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FROM THIS EPISODE

Russell Crotty is well-known for a style of drawing that involves hundreds and hundreds of small marks to represent the larger natural world. In the 1990's, as a devoted surfer, he used ballpoint pen, not usually a tool in fine art practice, to draw scenes of huge waves and small surfers. He then became so interested in astronomy and the movements of the solar system that he had a small observatory built behind his studio. There, he was motivated to create hanging spheres covered in his detailed drawings as well as giant hand-drawn atlases of the sky or the landscape.

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Russell Crotty, "Outpost Two," 2014
Ink, acrylic, plastic, bio-resin, fiberglass on paper
Framed: 55" x 55" x 2 3/4"
Courtesy of Shoshana Wayne Gallery

All of this drawing, however, took its toll on the muscles of his hands and arms, which forced him to find a new method of working. His latest exhibition, Another Green World at Shoshana Wayne Gallery in Santa Monica through October 31, turns out to be a marvelous solution.

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Russell Crotty, "Pier Two," 2014
Ink, acrylic, plastic, bio-resin, fiberglass on paper
Framed: 55" x 55" x 2 3/4"
Courtesy of Shoshana Wayne Gallery

Using sticks dipped in ink, he carefully articulates structures along a vacant horizon that resemble the piers or oil derricks off the coast of Santa Barbara, not far from his home in Ojai, though they could also be landing craft for Mars. The dark-edged schematic renderings are painted in part with a translucent bio-resin that adds atmosphere, soft, at times bilious color and slick surface. Crotty attaches flattened clear plastic containers, the kind used for berries, to frame parts of the drawings, which also include his tiny written statements. The use of the plastics and bio-resins reflect the growing masses of toxic trash found in the ocean or the skies. Here, they also act as lenses of a sort, bringing a viewer in for a closer look. Despite the sensitive execution, it's hard not to come away with thoughts about the sinister implications of industrial development for our oceans or skies.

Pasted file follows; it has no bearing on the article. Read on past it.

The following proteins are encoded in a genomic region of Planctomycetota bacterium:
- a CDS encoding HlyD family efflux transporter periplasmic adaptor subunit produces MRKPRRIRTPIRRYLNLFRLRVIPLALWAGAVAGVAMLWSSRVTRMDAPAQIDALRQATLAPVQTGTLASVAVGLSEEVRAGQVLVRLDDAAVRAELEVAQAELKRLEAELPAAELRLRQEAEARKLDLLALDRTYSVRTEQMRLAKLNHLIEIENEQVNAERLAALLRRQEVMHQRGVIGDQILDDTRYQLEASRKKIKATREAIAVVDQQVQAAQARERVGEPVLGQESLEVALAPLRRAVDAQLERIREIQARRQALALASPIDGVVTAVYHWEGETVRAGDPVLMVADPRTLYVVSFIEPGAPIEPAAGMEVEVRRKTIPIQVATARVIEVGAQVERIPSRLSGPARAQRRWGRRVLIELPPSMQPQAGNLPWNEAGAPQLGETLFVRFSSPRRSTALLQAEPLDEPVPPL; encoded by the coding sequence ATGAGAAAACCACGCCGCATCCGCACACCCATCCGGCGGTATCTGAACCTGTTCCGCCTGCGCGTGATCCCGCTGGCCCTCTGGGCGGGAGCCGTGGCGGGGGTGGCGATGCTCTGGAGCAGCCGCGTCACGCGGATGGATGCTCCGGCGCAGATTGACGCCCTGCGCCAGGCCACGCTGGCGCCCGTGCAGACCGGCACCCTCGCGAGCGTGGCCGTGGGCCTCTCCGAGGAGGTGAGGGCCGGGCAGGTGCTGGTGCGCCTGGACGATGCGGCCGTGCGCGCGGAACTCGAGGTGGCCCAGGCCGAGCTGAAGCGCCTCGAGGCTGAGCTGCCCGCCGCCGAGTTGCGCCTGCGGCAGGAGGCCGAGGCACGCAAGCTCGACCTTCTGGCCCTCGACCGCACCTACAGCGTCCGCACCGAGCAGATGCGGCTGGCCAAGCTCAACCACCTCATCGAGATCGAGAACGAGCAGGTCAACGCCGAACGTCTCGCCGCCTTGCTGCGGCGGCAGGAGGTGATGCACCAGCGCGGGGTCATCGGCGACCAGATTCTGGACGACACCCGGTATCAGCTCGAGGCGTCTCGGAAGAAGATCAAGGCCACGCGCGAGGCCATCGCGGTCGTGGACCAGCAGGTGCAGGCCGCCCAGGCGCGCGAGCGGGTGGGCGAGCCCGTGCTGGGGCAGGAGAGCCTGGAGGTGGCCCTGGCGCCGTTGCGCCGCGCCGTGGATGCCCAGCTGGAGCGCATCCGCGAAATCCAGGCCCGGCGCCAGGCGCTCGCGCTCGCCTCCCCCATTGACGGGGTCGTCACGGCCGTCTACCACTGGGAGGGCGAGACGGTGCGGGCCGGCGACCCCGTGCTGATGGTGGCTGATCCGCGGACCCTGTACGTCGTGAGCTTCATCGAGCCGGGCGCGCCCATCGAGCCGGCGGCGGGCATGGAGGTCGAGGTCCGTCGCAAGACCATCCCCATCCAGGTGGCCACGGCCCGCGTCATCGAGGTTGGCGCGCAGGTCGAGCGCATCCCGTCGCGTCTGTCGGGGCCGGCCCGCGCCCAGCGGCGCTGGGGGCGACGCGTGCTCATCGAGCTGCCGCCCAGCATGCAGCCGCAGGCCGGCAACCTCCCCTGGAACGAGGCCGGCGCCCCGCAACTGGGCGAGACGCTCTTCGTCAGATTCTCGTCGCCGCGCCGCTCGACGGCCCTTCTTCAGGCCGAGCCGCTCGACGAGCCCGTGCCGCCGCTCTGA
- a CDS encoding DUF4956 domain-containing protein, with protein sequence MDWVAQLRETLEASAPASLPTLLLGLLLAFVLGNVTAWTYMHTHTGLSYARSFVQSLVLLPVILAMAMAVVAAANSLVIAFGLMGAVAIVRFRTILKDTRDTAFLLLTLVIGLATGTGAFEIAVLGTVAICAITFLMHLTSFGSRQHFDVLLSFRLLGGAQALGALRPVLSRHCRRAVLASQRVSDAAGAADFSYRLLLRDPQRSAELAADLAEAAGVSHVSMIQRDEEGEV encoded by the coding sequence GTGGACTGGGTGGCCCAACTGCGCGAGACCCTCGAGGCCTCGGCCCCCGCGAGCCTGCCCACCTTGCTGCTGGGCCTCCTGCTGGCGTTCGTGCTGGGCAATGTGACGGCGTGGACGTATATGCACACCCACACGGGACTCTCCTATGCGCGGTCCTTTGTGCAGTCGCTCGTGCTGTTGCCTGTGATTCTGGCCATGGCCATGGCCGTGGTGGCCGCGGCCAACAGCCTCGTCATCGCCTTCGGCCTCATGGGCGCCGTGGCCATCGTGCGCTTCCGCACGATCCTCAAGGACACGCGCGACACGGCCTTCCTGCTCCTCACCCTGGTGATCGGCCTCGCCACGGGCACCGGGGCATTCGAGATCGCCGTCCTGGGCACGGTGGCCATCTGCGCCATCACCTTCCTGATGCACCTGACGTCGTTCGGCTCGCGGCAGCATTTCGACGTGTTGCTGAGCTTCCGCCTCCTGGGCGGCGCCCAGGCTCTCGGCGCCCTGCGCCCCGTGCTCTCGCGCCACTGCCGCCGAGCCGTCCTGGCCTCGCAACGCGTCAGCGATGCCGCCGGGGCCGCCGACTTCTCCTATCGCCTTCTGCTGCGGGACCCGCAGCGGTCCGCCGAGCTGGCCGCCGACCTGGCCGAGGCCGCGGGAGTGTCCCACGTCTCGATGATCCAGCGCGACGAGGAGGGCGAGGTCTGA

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Russell Crotty, "Outpost Four," 2014
Ink, acrylic, plastic, bio-resin, fiberglass on paper
Framed: 55" x 55" x 2 3/4"
Courtesy of Shoshana Wayne Gallery

Meanwhile, at Christopher Grimes Gallery in Santa Monica, Iñigo Manglano-Ovalle, the Spanish conceptual artist, has felt the pain of drought stricken California. The gallery walls are lined with shelves bearing clear glass gallon jugs of water drilled from a well in New Mexico. The large containers that transported the 500 gallons of water and a proxy of the shiny metal drill that was used stand as sculpture in the center of the gallery. An attendant will pour you a glass of this fresh water and it is delicious.

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Iñigo Manglano-Ovalle, "Well 34°01'03"N - 118°29'12"W," 2015
500 gallons of water from Santa Clara Pueblo, glass bottles, shelves and pump
dimensions variable
Courtesy of the artist and Christopher Grimes Gallery

The well is a permanent work of land art that was installed in Santa Clara Pueblo for Site Santa Fe's 2014 Biennial. Once the pump is used to draw water from the aquifer, its meaning is complicated and politicized with regard to earlier works of land art and its function today.

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Iñigo Manglano-Ovalle, "Well 38°58”16’N–106°05”21’W," 2014
(Flowering Tree Permaculture Institute, Santa clara Pueblo, NM)
Courtesy of the artist and Christopher Grimes Gallery

The installation at Grimes is crisp, cool and reductive in keeping with the artist's always elegant aesthetic sensibility but the import is intense. How will our increasingly depleted world resources be deployed? Who will suffer and who will prosper? Will we change our habits or face a drastically altered world? Even with an awareness of these questions, which are addressed in the daily news, a visit to see this artist's exhibition has a surprising and moving impact. Well 34°01'03"N - 118°29'12"W is on view through October 24.

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